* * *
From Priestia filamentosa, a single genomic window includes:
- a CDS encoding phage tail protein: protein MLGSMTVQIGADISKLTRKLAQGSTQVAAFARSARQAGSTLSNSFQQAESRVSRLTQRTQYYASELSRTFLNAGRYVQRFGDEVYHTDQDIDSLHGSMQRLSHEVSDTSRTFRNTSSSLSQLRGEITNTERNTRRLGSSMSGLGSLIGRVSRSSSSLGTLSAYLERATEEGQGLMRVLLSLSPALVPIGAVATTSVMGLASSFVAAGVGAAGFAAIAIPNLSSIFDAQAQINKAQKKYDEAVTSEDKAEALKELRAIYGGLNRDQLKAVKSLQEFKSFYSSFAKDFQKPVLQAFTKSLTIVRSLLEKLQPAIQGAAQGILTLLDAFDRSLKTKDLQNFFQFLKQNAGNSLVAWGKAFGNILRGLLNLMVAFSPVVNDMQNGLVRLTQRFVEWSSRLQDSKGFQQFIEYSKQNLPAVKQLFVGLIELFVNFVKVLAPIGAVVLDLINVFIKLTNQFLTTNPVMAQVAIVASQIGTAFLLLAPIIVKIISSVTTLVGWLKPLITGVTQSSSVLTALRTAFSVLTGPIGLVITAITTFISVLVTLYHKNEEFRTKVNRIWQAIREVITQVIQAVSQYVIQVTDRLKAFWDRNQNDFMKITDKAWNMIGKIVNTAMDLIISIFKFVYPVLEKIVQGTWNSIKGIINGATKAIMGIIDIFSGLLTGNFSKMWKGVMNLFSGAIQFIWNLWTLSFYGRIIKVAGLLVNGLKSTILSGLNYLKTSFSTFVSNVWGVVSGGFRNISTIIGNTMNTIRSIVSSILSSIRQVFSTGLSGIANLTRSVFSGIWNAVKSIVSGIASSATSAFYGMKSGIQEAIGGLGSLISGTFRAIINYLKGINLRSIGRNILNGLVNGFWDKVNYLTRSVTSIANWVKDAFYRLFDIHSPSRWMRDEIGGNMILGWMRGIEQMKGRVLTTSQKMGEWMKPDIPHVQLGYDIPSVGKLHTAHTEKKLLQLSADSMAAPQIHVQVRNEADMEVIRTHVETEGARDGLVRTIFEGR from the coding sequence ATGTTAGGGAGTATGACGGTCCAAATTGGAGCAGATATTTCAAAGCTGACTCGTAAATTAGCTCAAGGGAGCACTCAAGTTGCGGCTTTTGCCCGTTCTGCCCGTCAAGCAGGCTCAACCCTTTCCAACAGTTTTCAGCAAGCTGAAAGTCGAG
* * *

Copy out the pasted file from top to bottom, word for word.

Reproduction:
From Priestia filamentosa, a single genomic window includes:
- a CDS encoding phage tail protein: protein MLGSMTVQIGADISKLTRKLAQGSTQVAAFARSARQAGSTLSNSFQQAESRVSRLTQRTQYYASELSRTFLNAGRYVQRFGDEVYHTDQDIDSLHGSMQRLSHEVSDTSRTFRNTSSSLSQLRGEITNTERNTRRLGSSMSGLGSLIGRVSRSSSSLGTLSAYLERATEEGQGLMRVLLSLSPALVPIGAVATTSVMGLASSFVAAGVGAAGFAAIAIPNLSSIFDAQAQINKAQKKYDEAVTSEDKAEALKELRAIYGGLNRDQLKAVKSLQEFKSFYSSFAKDFQKPVLQAFTKSLTIVRSLLEKLQPAIQGAAQGILTLLDAFDRSLKTKDLQNFFQFLKQNAGNSLVAWGKAFGNILRGLLNLMVAFSPVVNDMQNGLVRLTQRFVEWSSRLQDSKGFQQFIEYSKQNLPAVKQLFVGLIELFVNFVKVLAPIGAVVLDLINVFIKLTNQFLTTNPVMAQVAIVASQIGTAFLLLAPIIVKIISSVTTLVGWLKPLITGVTQSSSVLTALRTAFSVLTGPIGLVITAITTFISVLVTLYHKNEEFRTKVNRIWQAIREVITQVIQAVSQYVIQVTDRLKAFWDRNQNDFMKITDKAWNMIGKIVNTAMDLIISIFKFVYPVLEKIVQGTWNSIKGIINGATKAIMGIIDIFSGLLTGNFSKMWKGVMNLFSGAIQFIWNLWTLSFYGRIIKVAGLLVNGLKSTILSGLNYLKTSFSTFVSNVWGVVSGGFRNISTIIGNTMNTIRSIVSSILSSIRQVFSTGLSGIANLTRSVFSGIWNAVKSIVSGIASSATSAFYGMKSGIQEAIGGLGSLISGTFRAIINYLKGINLRSIGRNILNGLVNGFWDKVNYLTRSVTSIANWVKDAFYRLFDIHSPSRWMRDEIGGNMILGWMRGIEQMKGRVLTTSQKMGEWMKPDIPHVQLGYDIPSVGKLHTAHTEKKLLQLSADSMAAPQIHVQVRNEADMEVIRTHVETEGARDGLVRTIFEGR from the coding sequence ATGTTAGGGAGTATGACGGTCCAAATTGGAGCAGATATTTCAAAGCTGACTCGTAAATTAGCTCAAGGGAGCACTCAAGTTGCGGCTTTTGCCCGTTCTGCCCGTCAAGCAGGCTCAACCCTTTCCAACAGTTTTCAGCAAGCTGAAAGTCGAG